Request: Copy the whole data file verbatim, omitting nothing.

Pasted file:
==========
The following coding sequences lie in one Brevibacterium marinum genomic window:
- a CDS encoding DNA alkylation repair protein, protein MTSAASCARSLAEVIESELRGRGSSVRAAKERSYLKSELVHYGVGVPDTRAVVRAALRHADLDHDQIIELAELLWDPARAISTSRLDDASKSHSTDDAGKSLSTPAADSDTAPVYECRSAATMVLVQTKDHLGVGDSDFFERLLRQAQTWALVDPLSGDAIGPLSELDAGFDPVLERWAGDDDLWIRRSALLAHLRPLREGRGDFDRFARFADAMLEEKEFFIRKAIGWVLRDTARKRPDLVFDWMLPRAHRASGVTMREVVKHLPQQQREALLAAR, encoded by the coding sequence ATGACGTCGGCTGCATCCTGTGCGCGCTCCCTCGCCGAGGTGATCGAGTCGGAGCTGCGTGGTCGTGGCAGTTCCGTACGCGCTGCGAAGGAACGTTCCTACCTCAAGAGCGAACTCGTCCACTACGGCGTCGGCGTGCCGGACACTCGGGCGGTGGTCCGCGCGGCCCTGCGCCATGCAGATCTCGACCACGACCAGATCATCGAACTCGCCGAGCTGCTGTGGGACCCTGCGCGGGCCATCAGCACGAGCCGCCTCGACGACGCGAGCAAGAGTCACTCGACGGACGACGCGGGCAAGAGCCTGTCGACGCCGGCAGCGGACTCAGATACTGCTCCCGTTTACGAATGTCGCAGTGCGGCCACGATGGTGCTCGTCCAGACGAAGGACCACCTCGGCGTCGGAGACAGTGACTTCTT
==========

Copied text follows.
The following coding sequences lie in one Brevibacterium marinum genomic window:
- a CDS encoding DNA alkylation repair protein, protein MTSAASCARSLAEVIESELRGRGSSVRAAKERSYLKSELVHYGVGVPDTRAVVRAALRHADLDHDQIIELAELLWDPARAISTSRLDDASKSHSTDDAGKSLSTPAADSDTAPVYECRSAATMVLVQTKDHLGVGDSDFFERLLRQAQTWALVDPLSGDAIGPLSELDAGFDPVLERWAGDDDLWIRRSALLAHLRPLREGRGDFDRFARFADAMLEEKEFFIRKAIGWVLRDTARKRPDLVFDWMLPRAHRASGVTMREVVKHLPQQQREALLAAR, encoded by the coding sequence ATGACGTCGGCTGCATCCTGTGCGCGCTCCCTCGCCGAGGTGATCGAGTCGGAGCTGCGTGGTCGTGGCAGTTCCGTACGCGCTGCGAAGGAACGTTCCTACCTCAAGAGCGAACTCGTCCACTACGGCGTCGGCGTGCCGGACACTCGGGCGGTGGTCCGCGCGGCCCTGCGCCATGCAGATCTCGACCACGACCAGATCATCGAACTCGCCGAGCTGCTGTGGGACCCTGCGCGGGCCATCAGCACGAGCCGCCTCGACGACGCGAGCAAGAGTCACTCGACGGACGACGCGGGCAAGAGCCTGTCGACGCCGGCAGCGGACTCAGATACTGCTCCCGTTTACGAATGTCGCAGTGCGGCCACGATGGTGCTCGTCCAGACGAAGGACCACCTCGGCGTCGGAGACAGTGACTTCTT